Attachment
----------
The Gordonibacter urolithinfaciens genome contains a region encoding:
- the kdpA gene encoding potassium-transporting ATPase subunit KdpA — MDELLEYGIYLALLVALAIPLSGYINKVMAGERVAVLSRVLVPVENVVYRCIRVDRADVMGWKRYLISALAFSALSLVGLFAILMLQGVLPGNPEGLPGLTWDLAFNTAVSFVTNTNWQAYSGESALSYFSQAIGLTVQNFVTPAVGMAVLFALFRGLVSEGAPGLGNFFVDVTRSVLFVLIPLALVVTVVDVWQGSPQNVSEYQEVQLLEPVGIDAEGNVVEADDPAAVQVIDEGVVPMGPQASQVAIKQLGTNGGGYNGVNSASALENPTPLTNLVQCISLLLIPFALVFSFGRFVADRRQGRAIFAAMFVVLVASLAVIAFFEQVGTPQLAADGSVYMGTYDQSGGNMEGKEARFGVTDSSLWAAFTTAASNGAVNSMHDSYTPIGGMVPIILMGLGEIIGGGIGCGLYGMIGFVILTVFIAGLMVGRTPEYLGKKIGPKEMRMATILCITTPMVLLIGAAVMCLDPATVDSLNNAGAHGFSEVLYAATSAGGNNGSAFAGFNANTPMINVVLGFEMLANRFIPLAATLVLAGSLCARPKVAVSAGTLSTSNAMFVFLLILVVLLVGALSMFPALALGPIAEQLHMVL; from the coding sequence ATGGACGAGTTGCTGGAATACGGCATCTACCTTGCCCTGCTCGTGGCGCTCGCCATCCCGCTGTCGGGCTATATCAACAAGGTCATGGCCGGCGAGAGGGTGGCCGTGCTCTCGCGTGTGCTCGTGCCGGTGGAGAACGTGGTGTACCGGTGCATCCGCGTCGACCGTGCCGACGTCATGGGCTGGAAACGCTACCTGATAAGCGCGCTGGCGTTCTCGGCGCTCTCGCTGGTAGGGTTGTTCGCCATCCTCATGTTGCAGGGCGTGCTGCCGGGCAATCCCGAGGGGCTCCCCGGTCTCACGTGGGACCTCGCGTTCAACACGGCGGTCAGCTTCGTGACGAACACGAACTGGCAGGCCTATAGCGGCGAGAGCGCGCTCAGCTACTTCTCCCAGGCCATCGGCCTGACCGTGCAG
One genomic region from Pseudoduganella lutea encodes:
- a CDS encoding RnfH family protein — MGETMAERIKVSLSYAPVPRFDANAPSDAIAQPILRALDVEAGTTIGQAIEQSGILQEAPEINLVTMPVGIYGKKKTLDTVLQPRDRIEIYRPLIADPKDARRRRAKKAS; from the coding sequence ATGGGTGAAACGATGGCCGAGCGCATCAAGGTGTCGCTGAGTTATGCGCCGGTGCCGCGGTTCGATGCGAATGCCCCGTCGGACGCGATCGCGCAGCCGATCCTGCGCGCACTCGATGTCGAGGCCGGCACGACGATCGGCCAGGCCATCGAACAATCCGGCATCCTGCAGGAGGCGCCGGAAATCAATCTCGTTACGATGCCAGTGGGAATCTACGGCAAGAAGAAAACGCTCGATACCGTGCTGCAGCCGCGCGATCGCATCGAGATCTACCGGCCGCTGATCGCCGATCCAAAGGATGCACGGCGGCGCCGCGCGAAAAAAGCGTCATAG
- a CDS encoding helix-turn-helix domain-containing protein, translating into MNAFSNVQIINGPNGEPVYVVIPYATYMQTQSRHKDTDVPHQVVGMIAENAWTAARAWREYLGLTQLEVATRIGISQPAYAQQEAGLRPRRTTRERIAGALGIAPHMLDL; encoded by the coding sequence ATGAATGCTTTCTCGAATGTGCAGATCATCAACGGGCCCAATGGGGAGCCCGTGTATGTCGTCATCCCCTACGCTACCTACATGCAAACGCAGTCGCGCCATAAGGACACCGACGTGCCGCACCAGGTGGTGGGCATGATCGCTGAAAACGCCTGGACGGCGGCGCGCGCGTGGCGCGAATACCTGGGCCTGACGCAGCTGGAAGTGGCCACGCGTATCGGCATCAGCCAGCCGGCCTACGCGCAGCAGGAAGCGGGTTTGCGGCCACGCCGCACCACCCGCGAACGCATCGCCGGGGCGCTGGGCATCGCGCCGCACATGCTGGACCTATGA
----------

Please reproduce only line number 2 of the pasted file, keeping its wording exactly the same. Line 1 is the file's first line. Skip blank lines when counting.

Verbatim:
- the kdpA gene encoding potassium-transporting ATPase subunit KdpA — MDELLEYGIYLALLVALAIPLSGYINKVMAGERVAVLSRVLVPVENVVYRCIRVDRADVMGWKRYLISALAFSALSLVGLFAILMLQGVLPGNPEGLPGLTWDLAFNTAVSFVTNTNWQAYSGESALSYFSQAIGLTVQNFVTPAVGMAVLFALFRGLVSEGAPGLGNFFVDVTRSVLFVLIPLALVVTVVDVWQGSPQNVSEYQEVQLLEPVGIDAEGNVVEADDPAAVQVIDEGVVPMGPQASQVAIKQLGTNGGGYNGVNSASALENPTPLTNLVQCISLLLIPFALVFSFGRFVADRRQGRAIFAAMFVVLVASLAVIAFFEQVGTPQLAADGSVYMGTYDQSGGNMEGKEARFGVTDSSLWAAFTTAASNGAVNSMHDSYTPIGGMVPIILMGLGEIIGGGIGCGLYGMIGFVILTVFIAGLMVGRTPEYLGKKIGPKEMRMATILCITTPMVLLIGAAVMCLDPATVDSLNNAGAHGFSEVLYAATSAGGNNGSAFAGFNANTPMINVVLGFEMLANRFIPLAATLVLAGSLCARPKVAVSAGTLSTSNAMFVFLLILVVLLVGALSMFPALALGPIAEQLHMVL; from the coding sequence ATGGACGAGTTGCTGGAATACGGCATCTACCTTGCCCTGCTCGTGGCGCTCGCCATCCCGCTGTCGGGCTATATCAACAAGGTCATGGCCGGCGAGAGGGTGGCCGTGCTCTCGCGTGTGCTCGTGCCGGTGGAGAACGTGGTGTACCGGTGCATCCGCGTCGACCGTGCCGACGTCATGGGCTGGAAACGCTACCTGATAAGCGCGCTGGCGTTCTCGGCGCTCTCGCTGGTAGGGTTGTTCGCCATCCTCATGTTGCAGGGCGTGCTGCCGGGCAATCCCGAGGGGCTCCCCGGTCTCACGTGGGACCTCGCGTTCAACACGGCGGTCAGCTTCGTGACGAACACGAACTGGCAGGCCTATAGCGGCGAGAGCGCGCTCAGCTACTTCTCCCAGGCCATCGGCCTGACCGTGCAG